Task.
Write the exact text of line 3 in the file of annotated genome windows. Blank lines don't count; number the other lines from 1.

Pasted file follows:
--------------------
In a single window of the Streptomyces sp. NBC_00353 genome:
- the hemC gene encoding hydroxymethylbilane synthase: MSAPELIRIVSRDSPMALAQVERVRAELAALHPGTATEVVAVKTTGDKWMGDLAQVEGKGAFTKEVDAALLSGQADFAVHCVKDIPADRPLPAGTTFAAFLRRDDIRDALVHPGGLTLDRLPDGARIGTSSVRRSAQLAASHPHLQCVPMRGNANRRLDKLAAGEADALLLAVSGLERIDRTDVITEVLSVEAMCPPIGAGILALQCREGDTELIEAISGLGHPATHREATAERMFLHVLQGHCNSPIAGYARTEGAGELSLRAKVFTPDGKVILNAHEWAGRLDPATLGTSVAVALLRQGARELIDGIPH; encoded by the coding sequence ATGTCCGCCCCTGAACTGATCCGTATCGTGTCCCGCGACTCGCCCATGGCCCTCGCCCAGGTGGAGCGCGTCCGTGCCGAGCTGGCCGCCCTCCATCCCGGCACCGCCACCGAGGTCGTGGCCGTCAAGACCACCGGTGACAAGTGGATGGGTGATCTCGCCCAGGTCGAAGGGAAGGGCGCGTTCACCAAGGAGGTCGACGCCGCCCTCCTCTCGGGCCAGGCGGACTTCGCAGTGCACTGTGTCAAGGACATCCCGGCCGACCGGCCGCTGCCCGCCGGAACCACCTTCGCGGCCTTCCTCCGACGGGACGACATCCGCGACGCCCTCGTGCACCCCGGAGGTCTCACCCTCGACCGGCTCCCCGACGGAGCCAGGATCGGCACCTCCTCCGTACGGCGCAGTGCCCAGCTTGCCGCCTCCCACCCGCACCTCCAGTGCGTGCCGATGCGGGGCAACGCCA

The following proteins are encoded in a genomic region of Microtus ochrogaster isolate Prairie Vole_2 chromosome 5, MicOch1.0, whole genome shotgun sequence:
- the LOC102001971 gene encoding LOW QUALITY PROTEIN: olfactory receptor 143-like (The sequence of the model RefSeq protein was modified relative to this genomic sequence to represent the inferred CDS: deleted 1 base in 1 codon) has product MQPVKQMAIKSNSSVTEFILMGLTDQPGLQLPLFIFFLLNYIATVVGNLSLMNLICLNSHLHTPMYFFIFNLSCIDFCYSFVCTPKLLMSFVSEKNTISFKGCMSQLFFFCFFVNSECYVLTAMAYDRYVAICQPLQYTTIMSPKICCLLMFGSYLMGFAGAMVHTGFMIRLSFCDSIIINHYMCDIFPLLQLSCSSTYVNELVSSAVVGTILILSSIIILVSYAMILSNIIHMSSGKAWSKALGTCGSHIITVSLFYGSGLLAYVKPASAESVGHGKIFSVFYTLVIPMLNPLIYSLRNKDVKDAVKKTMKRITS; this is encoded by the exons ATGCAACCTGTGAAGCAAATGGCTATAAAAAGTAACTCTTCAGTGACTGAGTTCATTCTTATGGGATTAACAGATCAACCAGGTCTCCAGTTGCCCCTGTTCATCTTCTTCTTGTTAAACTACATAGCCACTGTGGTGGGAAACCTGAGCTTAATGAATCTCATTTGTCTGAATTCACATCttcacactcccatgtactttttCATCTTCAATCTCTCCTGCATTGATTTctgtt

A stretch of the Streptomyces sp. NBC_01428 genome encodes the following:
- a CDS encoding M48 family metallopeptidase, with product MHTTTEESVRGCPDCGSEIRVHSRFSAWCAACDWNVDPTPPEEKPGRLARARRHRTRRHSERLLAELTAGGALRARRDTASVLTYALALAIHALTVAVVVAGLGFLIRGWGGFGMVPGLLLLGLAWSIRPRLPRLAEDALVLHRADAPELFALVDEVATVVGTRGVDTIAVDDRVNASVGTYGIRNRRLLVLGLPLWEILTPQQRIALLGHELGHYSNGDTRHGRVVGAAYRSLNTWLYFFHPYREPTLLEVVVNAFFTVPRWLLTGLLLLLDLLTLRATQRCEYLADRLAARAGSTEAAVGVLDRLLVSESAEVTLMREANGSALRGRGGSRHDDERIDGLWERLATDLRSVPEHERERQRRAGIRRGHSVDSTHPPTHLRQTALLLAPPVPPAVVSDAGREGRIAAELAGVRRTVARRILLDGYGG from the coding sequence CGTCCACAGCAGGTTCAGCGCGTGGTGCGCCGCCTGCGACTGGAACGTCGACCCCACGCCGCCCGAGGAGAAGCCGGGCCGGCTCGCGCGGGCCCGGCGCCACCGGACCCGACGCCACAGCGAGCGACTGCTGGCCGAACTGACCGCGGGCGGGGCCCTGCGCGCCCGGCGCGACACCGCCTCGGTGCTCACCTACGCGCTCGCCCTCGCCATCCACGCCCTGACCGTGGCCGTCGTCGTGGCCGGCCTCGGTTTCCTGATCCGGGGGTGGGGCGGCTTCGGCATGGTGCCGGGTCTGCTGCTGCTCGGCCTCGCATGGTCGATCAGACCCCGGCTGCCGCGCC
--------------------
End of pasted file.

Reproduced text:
The following proteins are encoded in a genomic region of Microtus ochrogaster isolate Prairie Vole_2 chromosome 5, MicOch1.0, whole genome shotgun sequence: